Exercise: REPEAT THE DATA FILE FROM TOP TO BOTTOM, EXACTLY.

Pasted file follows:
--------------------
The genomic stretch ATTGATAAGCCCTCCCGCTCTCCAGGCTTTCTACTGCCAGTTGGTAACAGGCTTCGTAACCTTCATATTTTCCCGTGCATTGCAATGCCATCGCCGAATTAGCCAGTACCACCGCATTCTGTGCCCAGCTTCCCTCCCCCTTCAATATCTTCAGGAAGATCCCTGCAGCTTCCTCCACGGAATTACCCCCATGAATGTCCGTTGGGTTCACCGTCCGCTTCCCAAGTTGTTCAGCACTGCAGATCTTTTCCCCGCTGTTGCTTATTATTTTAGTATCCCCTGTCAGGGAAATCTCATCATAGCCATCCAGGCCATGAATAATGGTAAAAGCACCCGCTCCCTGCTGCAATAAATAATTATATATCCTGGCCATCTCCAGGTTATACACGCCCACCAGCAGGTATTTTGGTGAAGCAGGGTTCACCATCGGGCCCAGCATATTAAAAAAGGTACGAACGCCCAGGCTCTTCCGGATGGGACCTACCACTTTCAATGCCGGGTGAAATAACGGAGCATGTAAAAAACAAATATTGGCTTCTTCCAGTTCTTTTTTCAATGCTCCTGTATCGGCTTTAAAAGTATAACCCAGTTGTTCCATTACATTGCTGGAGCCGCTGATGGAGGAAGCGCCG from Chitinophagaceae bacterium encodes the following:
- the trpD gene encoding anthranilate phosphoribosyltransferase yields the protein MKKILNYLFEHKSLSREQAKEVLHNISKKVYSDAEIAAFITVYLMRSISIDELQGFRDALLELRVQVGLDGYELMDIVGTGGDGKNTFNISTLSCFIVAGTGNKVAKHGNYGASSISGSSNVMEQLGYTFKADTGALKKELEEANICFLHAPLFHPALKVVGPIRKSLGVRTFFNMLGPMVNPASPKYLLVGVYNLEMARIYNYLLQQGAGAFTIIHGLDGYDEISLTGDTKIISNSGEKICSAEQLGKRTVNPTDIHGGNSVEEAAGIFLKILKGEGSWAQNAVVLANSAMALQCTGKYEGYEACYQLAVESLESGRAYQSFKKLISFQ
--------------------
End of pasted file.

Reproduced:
The genomic stretch ATTGATAAGCCCTCCCGCTCTCCAGGCTTTCTACTGCCAGTTGGTAACAGGCTTCGTAACCTTCATATTTTCCCGTGCATTGCAATGCCATCGCCGAATTAGCCAGTACCACCGCATTCTGTGCCCAGCTTCCCTCCCCCTTCAATATCTTCAGGAAGATCCCTGCAGCTTCCTCCACGGAATTACCCCCATGAATGTCCGTTGGGTTCACCGTCCGCTTCCCAAGTTGTTCAGCACTGCAGATCTTTTCCCCGCTGTTGCTTATTATTTTAGTATCCCCTGTCAGGGAAATCTCATCATAGCCATCCAGGCCATGAATAATGGTAAAAGCACCCGCTCCCTGCTGCAATAAATAATTATATATCCTGGCCATCTCCAGGTTATACACGCCCACCAGCAGGTATTTTGGTGAAGCAGGGTTCACCATCGGGCCCAGCATATTAAAAAAGGTACGAACGCCCAGGCTCTTCCGGATGGGACCTACCACTTTCAATGCCGGGTGAAATAACGGAGCATGTAAAAAACAAATATTGGCTTCTTCCAGTTCTTTTTTCAATGCTCCTGTATCGGCTTTAAAAGTATAACCCAGTTGTTCCATTACATTGCTGGAGCCGCTGATGGAGGAAGCGCCG from Chitinophagaceae bacterium encodes the following:
- the trpD gene encoding anthranilate phosphoribosyltransferase yields the protein MKKILNYLFEHKSLSREQAKEVLHNISKKVYSDAEIAAFITVYLMRSISIDELQGFRDALLELRVQVGLDGYELMDIVGTGGDGKNTFNISTLSCFIVAGTGNKVAKHGNYGASSISGSSNVMEQLGYTFKADTGALKKELEEANICFLHAPLFHPALKVVGPIRKSLGVRTFFNMLGPMVNPASPKYLLVGVYNLEMARIYNYLLQQGAGAFTIIHGLDGYDEISLTGDTKIISNSGEKICSAEQLGKRTVNPTDIHGGNSVEEAAGIFLKILKGEGSWAQNAVVLANSAMALQCTGKYEGYEACYQLAVESLESGRAYQSFKKLISFQ